We are one day past the midpoint of our time on the island of Ireland. The morning here is cool (59°) and clear. The cottages where we are staying on the outskirts of the coastal village of Kitkeel are surrounded by green fields marked by stone walls that were stacked by hand. It is quiet and, for the most part, it will stay that way, other than the sounds of daily life of both humans and animals.
Even in our time in Dublin it seems that people are not clamoring to make the day begin, for the most part. We were hard pressed to find a breakfast place that opened before eight while we were in the city. The pace of the retreat has also offered a gentle waking each morning. I have woken up to a conversation rather than a to do list.
It is a gift.
In our time at Corymeela, Paul Hutchinson started with a question: What’s the score? From there he intentionally meandered through all kinds of wonderful things, mostly by telling stories and asking more questions. Corymeela is a community of peacemakers. The community is not static; people come and go, for different lengths of time. We were there for the better part of a day to hear their stories and to learn, I thought, about peacemaking in northern Ireland. Paul did those things, but in a way I had not expected.
Somewhere in the meanderings, he talked about rest by asking a question: At the end of the seventh day, was God tired?
The question made me realize that most of the ways I have heard the idea of sabbath discussed implicitly assumes that the initial acts of creation exhausted God. Maybe we don’t say it that way, but when we talk about finding sabbath for ourselves–finding rest–we often speak of it as compensation for our own exhaustion and use God’s rest at the end of a busy week as our example. Then, of course, we have the biblical description of God as one who “never slumbers or sleeps,” which too often shapes our work ethic, or at least our schedules.
In the Genesis account, the rest comes on the seventh day, but in the Christian tradition we attach sabbath to Sunday, which we think of as the first day of the week since it was the day of Jesus’ resurrection. The significance of that stands out to me when I take it alongside of the root meaning of rest.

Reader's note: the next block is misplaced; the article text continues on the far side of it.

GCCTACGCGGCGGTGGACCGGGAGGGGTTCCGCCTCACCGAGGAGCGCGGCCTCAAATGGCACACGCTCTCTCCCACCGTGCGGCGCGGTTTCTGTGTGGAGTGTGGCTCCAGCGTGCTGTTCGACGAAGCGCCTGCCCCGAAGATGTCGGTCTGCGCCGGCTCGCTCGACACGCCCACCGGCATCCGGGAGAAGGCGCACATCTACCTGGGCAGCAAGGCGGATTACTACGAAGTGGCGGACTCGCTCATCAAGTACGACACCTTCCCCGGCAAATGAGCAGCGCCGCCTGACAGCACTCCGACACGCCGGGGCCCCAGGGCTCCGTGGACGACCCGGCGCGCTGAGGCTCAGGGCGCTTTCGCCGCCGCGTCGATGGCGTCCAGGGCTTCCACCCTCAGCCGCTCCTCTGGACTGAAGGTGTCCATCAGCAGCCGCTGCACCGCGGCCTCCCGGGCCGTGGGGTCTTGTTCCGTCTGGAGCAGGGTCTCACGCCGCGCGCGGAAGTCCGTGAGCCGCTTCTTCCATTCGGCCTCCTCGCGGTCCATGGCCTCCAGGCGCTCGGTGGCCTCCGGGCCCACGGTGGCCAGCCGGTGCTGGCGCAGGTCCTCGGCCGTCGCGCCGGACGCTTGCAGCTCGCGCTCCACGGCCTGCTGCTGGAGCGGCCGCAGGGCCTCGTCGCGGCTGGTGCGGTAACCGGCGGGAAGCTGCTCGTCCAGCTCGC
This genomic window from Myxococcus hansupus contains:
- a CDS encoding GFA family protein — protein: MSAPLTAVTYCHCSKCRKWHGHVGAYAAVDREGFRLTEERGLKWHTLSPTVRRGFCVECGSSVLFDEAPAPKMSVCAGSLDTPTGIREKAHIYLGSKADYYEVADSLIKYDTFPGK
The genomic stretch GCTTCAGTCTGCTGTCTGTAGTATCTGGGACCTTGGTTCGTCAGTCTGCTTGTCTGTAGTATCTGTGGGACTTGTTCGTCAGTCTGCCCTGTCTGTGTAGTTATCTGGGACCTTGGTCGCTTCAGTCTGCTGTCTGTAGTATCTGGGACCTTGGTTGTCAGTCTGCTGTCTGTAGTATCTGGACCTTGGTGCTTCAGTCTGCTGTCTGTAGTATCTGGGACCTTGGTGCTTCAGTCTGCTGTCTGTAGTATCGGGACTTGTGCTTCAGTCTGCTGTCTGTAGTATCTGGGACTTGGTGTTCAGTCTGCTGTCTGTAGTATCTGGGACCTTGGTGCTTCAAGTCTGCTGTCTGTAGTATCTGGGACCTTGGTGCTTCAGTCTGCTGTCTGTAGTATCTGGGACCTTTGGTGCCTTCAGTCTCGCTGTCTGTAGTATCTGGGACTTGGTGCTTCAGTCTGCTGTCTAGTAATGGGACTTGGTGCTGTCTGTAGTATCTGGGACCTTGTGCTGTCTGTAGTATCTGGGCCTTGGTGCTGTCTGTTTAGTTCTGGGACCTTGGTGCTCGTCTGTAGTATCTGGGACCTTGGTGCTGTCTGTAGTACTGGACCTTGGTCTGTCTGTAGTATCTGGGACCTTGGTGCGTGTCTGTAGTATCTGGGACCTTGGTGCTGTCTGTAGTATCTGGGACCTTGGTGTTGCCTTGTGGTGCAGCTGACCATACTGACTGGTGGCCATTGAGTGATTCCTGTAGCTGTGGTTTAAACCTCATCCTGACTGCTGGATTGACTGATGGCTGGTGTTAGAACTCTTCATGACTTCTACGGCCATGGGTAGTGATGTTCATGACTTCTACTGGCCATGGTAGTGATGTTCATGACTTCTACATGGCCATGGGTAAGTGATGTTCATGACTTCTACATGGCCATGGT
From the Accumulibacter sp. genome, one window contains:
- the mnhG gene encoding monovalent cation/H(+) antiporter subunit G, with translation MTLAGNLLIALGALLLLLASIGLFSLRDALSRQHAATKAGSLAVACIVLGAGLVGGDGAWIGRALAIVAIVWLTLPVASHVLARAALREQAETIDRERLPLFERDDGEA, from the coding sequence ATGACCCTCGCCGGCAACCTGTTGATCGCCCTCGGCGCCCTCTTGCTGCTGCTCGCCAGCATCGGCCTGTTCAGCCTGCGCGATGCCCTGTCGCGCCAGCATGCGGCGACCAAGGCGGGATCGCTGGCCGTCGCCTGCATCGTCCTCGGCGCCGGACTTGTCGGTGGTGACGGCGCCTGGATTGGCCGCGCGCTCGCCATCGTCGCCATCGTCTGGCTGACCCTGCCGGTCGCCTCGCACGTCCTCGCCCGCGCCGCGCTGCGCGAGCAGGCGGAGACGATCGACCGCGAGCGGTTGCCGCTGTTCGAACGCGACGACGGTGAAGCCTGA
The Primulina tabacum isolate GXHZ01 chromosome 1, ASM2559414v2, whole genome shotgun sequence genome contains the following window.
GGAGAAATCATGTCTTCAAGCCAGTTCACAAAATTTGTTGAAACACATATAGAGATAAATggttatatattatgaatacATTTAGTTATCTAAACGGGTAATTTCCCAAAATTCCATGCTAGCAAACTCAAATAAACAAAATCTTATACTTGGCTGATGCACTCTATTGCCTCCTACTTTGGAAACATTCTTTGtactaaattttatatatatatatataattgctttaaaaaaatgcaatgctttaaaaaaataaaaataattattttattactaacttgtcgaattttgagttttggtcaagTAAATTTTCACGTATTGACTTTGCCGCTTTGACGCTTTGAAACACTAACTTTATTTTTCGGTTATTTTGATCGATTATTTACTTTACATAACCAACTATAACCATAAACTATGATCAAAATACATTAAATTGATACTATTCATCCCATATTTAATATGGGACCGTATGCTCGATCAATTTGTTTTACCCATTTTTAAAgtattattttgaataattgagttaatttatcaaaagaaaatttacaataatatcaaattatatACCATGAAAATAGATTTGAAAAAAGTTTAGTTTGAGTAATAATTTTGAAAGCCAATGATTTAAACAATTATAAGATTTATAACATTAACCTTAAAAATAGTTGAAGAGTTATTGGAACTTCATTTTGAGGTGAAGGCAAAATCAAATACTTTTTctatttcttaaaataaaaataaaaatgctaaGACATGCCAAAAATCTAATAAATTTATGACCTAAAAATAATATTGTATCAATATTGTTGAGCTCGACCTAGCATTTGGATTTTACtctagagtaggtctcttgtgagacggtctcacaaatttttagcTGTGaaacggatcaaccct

The word comes from German roots through Old English, where it meant “rest; a bed or couch; intermission of labor; mental peace, state of quiet or repose.” But the older German word had a sense of measurement to it, a sense of specific distance after which it was time to rest, like our Sunday. That sense of measurement came from nomadic people who were always moving. They measured their movement by the distance between resting places.
Though most of us are not moving from place to place, we are moving, almost constantly it seems. What would change if we measured life from rest to rest, rather than from project to project, or obligation to obligation?
I remember first reading Frederick Buchner’s description of the day as something sandwiched between two nights and being caught by surprise. I had always thought the day came first and it brought a freshness to life to see the night as the reference point. That also helped me move from thinking of life in linear terms and to see things as more circular and cyclical. Though we are born and we die, life is less about progressing to a specific finish line as it is moving from place to place, and then to another place after that. Whether that movement is physical or metaphorical, how we see what we are moving from and going to seems to matter.
I’ll ask it again. What would change if we measured life from rest to rest, rather than exhaustion to exhaustion, or problem to problem, or even opportunity to opportunity?
As I write, I am conscious that I am thinking in big chunks of time: week to week, year to year. How far till the weekend? When is our next vacation? I know the Genesis account lays out seven days, but maybe we need a smaller scale. What are the rests we move to and from in our daily life? How do I live my day moving from rest to rest, from awareness to awareness, from love to love, from breath to breath, from refreshment to refreshment?
What if we thought of one another as rest rather than responsibilities?
That last question leads me to wonder how we become havens of rest for one another, how we learn to offer respite and restoration in our daily encounters. I am also conscious, after yesterday’s post, of how many re- words are in the last couple of paragraphs.
Paul Hutchinson talked about Rowan William’s idea of taking “a vow of incompleteness,” so that we could appreciate and live in “the open texture of every moment.” Perhaps, then, to move from rest to rest is to move from incompleteness to incompleteness. God didn’t rest when it was all done. It is never all done, even for God. We do what we can as we move from rest to rest, allowing ourselves to be defined, in a way, by our incompleteness rather than our accomplishments.
We move from grace to grace, from forgiveness to forgiveness, from hope to hope, or we can say we move from demand to demand, from grief to grief, from crisis to crisis.
To say life is full of all of those things is to state the obvious. At the core of the oldest definitions of the word, it is clear that life is not all rest. We have problems and crises and responsibilities.
And we move from rest to rest, if we are willing to see it that way.